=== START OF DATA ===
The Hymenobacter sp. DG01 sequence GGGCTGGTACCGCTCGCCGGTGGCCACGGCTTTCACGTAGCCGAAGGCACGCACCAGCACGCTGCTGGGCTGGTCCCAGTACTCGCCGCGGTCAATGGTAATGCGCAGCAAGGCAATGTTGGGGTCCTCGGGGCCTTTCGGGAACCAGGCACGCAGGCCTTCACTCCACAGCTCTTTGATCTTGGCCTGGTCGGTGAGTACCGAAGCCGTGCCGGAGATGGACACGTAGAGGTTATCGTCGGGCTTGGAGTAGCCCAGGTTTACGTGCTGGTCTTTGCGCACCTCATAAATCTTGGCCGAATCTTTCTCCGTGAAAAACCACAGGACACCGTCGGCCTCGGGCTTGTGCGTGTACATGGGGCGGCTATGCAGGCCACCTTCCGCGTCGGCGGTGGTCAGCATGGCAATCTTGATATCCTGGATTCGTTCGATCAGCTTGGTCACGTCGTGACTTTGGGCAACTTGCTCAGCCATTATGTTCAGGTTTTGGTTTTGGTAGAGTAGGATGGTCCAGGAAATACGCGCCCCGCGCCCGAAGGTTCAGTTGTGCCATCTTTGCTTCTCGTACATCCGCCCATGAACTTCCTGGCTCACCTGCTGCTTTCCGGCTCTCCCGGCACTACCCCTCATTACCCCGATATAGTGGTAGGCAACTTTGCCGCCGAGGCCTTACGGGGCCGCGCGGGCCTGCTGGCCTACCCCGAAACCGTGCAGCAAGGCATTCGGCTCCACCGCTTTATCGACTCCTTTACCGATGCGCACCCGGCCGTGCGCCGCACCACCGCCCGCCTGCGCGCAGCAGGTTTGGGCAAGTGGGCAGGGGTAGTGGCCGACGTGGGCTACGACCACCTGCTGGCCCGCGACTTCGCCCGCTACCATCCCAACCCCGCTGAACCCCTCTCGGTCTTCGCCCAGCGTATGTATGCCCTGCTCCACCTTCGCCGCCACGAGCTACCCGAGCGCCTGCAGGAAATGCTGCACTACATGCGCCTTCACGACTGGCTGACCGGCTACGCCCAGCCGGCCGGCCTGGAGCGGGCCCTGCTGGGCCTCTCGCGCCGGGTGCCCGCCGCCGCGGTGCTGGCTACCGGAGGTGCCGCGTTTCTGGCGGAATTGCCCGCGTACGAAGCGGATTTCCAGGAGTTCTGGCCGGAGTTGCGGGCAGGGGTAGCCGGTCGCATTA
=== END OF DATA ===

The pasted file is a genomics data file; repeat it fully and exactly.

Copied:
The Hymenobacter sp. DG01 sequence GGGCTGGTACCGCTCGCCGGTGGCCACGGCTTTCACGTAGCCGAAGGCACGCACCAGCACGCTGCTGGGCTGGTCCCAGTACTCGCCGCGGTCAATGGTAATGCGCAGCAAGGCAATGTTGGGGTCCTCGGGGCCTTTCGGGAACCAGGCACGCAGGCCTTCACTCCACAGCTCTTTGATCTTGGCCTGGTCGGTGAGTACCGAAGCCGTGCCGGAGATGGACACGTAGAGGTTATCGTCGGGCTTGGAGTAGCCCAGGTTTACGTGCTGGTCTTTGCGCACCTCATAAATCTTGGCCGAATCTTTCTCCGTGAAAAACCACAGGACACCGTCGGCCTCGGGCTTGTGCGTGTACATGGGGCGGCTATGCAGGCCACCTTCCGCGTCGGCGGTGGTCAGCATGGCAATCTTGATATCCTGGATTCGTTCGATCAGCTTGGTCACGTCGTGACTTTGGGCAACTTGCTCAGCCATTATGTTCAGGTTTTGGTTTTGGTAGAGTAGGATGGTCCAGGAAATACGCGCCCCGCGCCCGAAGGTTCAGTTGTGCCATCTTTGCTTCTCGTACATCCGCCCATGAACTTCCTGGCTCACCTGCTGCTTTCCGGCTCTCCCGGCACTACCCCTCATTACCCCGATATAGTGGTAGGCAACTTTGCCGCCGAGGCCTTACGGGGCCGCGCGGGCCTGCTGGCCTACCCCGAAACCGTGCAGCAAGGCATTCGGCTCCACCGCTTTATCGACTCCTTTACCGATGCGCACCCGGCCGTGCGCCGCACCACCGCCCGCCTGCGCGCAGCAGGTTTGGGCAAGTGGGCAGGGGTAGTGGCCGACGTGGGCTACGACCACCTGCTGGCCCGCGACTTCGCCCGCTACCATCCCAACCCCGCTGAACCCCTCTCGGTCTTCGCCCAGCGTATGTATGCCCTGCTCCACCTTCGCCGCCACGAGCTACCCGAGCGCCTGCAGGAAATGCTGCACTACATGCGCCTTCACGACTGGCTGACCGGCTACGCCCAGCCGGCCGGCCTGGAGCGGGCCCTGCTGGGCCTCTCGCGCCGGGTGCCCGCCGCCGCGGTGCTGGCTACCGGAGGTGCCGCGTTTCTGGCGGAATTGCCCGCGTACGAAGCGGATTTCCAGGAGTTCTGGCCGGAGTTGCGGGCAGGGGTAGCCGGTCGCATTA